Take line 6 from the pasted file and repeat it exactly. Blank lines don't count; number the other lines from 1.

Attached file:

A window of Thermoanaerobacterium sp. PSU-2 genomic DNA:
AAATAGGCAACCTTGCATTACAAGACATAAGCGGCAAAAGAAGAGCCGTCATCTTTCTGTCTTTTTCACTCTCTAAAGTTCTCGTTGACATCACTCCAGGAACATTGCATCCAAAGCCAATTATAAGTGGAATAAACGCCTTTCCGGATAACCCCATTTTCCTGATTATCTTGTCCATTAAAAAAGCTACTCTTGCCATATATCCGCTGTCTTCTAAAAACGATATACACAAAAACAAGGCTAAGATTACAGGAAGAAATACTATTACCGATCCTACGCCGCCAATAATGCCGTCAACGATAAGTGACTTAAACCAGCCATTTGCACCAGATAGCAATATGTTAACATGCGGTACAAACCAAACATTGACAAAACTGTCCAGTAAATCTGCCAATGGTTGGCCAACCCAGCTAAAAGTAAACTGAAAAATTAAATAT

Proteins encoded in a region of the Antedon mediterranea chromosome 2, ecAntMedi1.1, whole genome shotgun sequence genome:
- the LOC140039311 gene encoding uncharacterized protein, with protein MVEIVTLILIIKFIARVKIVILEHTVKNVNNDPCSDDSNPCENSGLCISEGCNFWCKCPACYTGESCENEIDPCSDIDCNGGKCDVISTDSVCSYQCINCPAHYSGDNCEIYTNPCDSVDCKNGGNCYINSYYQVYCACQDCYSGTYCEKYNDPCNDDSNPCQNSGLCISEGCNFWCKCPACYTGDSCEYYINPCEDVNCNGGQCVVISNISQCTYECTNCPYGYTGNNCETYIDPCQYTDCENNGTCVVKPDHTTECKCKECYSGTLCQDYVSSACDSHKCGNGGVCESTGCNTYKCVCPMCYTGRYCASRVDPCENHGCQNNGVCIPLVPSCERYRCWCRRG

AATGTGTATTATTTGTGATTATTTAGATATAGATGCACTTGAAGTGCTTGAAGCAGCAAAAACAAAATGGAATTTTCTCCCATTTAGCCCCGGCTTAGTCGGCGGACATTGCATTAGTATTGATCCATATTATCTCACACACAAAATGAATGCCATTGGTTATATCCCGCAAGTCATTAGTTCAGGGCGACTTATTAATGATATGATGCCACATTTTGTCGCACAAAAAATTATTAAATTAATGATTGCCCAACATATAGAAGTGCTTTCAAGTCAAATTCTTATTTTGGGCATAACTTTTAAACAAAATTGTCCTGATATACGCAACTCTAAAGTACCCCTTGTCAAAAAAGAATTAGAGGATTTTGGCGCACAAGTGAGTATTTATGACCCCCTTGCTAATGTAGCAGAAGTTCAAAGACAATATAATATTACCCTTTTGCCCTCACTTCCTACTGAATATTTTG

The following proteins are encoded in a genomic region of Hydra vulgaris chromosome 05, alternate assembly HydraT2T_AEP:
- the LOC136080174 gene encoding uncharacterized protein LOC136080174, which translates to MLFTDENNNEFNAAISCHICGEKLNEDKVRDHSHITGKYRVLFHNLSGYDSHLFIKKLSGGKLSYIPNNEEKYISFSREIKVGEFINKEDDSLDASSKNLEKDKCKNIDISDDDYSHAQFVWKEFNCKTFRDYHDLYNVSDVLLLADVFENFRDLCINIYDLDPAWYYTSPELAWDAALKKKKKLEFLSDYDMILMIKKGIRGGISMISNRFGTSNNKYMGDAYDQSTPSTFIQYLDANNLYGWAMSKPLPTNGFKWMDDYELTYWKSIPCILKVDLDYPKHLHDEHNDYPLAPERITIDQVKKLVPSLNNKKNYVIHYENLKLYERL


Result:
The following proteins are encoded in a genomic region of Hydra vulgaris chromosome 05, alternate assembly HydraT2T_AEP: